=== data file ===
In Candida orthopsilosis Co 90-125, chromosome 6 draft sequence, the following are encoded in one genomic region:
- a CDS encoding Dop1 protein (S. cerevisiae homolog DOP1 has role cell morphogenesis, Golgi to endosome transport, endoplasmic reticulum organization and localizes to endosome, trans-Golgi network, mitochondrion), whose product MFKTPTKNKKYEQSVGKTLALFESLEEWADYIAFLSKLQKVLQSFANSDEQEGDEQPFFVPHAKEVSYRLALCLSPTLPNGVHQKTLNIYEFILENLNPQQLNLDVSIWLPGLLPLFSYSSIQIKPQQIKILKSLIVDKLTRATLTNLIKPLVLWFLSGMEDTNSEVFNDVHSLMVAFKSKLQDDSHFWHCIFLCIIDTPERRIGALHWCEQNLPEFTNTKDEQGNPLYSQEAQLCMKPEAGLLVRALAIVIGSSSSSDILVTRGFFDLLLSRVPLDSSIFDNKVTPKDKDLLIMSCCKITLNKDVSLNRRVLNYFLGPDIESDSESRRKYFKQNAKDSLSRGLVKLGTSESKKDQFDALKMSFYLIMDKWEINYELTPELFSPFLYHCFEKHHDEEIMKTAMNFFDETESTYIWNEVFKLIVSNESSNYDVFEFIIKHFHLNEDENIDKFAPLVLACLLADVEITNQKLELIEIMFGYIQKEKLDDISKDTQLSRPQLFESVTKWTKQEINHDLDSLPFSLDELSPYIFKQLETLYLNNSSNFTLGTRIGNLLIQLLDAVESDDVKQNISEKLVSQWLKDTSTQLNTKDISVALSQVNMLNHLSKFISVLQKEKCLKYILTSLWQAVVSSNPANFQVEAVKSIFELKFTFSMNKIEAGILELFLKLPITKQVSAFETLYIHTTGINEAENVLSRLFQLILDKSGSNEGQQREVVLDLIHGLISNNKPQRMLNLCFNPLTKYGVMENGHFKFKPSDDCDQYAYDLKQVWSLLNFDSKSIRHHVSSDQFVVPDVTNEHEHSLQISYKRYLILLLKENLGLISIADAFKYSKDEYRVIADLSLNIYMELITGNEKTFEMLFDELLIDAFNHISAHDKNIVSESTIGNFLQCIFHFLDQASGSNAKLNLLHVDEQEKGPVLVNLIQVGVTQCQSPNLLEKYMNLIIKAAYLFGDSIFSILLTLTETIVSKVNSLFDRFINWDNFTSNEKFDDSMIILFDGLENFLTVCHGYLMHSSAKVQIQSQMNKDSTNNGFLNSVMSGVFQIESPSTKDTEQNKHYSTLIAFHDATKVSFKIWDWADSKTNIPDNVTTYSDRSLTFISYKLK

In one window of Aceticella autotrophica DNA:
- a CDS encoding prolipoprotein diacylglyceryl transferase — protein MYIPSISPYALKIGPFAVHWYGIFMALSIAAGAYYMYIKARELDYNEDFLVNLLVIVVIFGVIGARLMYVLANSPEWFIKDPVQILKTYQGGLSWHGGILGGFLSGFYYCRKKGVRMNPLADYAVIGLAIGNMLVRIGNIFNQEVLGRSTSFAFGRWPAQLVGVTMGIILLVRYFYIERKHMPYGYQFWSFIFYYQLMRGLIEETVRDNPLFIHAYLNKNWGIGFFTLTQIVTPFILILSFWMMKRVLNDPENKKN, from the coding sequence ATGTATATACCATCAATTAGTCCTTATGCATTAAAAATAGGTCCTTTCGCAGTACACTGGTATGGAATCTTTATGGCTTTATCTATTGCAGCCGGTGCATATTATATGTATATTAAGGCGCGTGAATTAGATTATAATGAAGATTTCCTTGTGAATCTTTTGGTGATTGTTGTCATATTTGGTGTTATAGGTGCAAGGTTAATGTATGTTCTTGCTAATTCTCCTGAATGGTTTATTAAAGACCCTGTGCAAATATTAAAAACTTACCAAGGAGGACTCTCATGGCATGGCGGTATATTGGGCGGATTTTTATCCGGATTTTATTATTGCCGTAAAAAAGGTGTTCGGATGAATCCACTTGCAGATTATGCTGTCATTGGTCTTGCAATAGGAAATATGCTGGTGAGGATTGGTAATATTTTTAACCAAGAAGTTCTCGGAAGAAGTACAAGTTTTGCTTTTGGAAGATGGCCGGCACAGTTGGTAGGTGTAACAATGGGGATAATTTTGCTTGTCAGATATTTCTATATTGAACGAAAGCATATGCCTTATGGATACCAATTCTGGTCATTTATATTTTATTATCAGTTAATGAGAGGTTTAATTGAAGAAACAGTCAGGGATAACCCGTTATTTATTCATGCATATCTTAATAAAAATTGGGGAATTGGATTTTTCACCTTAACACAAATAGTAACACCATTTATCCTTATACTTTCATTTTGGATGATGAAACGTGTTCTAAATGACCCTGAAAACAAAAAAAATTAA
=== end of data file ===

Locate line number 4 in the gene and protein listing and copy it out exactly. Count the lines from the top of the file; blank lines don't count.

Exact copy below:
- a CDS encoding prolipoprotein diacylglyceryl transferase — protein MYIPSISPYALKIGPFAVHWYGIFMALSIAAGAYYMYIKARELDYNEDFLVNLLVIVVIFGVIGARLMYVLANSPEWFIKDPVQILKTYQGGLSWHGGILGGFLSGFYYCRKKGVRMNPLADYAVIGLAIGNMLVRIGNIFNQEVLGRSTSFAFGRWPAQLVGVTMGIILLVRYFYIERKHMPYGYQFWSFIFYYQLMRGLIEETVRDNPLFIHAYLNKNWGIGFFTLTQIVTPFILILSFWMMKRVLNDPENKKN, from the coding sequence ATGTATATACCATCAATTAGTCCTTATGCATTAAAAATAGGTCCTTTCGCAGTACACTGGTATGGAATCTTTATGGCTTTATCTATTGCAGCCGGTGCATATTATATGTATATTAAGGCGCGTGAATTAGATTATAATGAAGATTTCCTTGTGAATCTTTTGGTGATTGTTGTCATATTTGGTGTTATAGGTGCAAGGTTAATGTATGTTCTTGCTAATTCTCCTGAATGGTTTATTAAAGACCCTGTGCAAATATTAAAAACTTACCAAGGAGGACTCTCATGGCATGGCGGTATATTGGGCGGATTTTTATCCGGATTTTATTATTGCCGTAAAAAAGGTGTTCGGATGAATCCACTTGCAGATTATGCTGTCATTGGTCTTGCAATAGGAAATATGCTGGTGAGGATTGGTAATATTTTTAACCAAGAAGTTCTCGGAAGAAGTACAAGTTTTGCTTTTGGAAGATGGCCGGCACAGTTGGTAGGTGTAACAATGGGGATAATTTTGCTTGTCAGATATTTCTATATTGAACGAAAGCATATGCCTTATGGATACCAATTCTGGTCATTTATATTTTATTATCAGTTAATGAGAGGTTTAATTGAAGAAACAGTCAGGGATAACCCGTTATTTATTCATGCATATCTTAATAAAAATTGGGGAATTGGATTTTTCACCTTAACACAAATAGTAACACCATTTATCCTTATACTTTCATTTTGGATGATGAAACGTGTTCTAAATGACCCTGAAAACAAAAAAAATTAA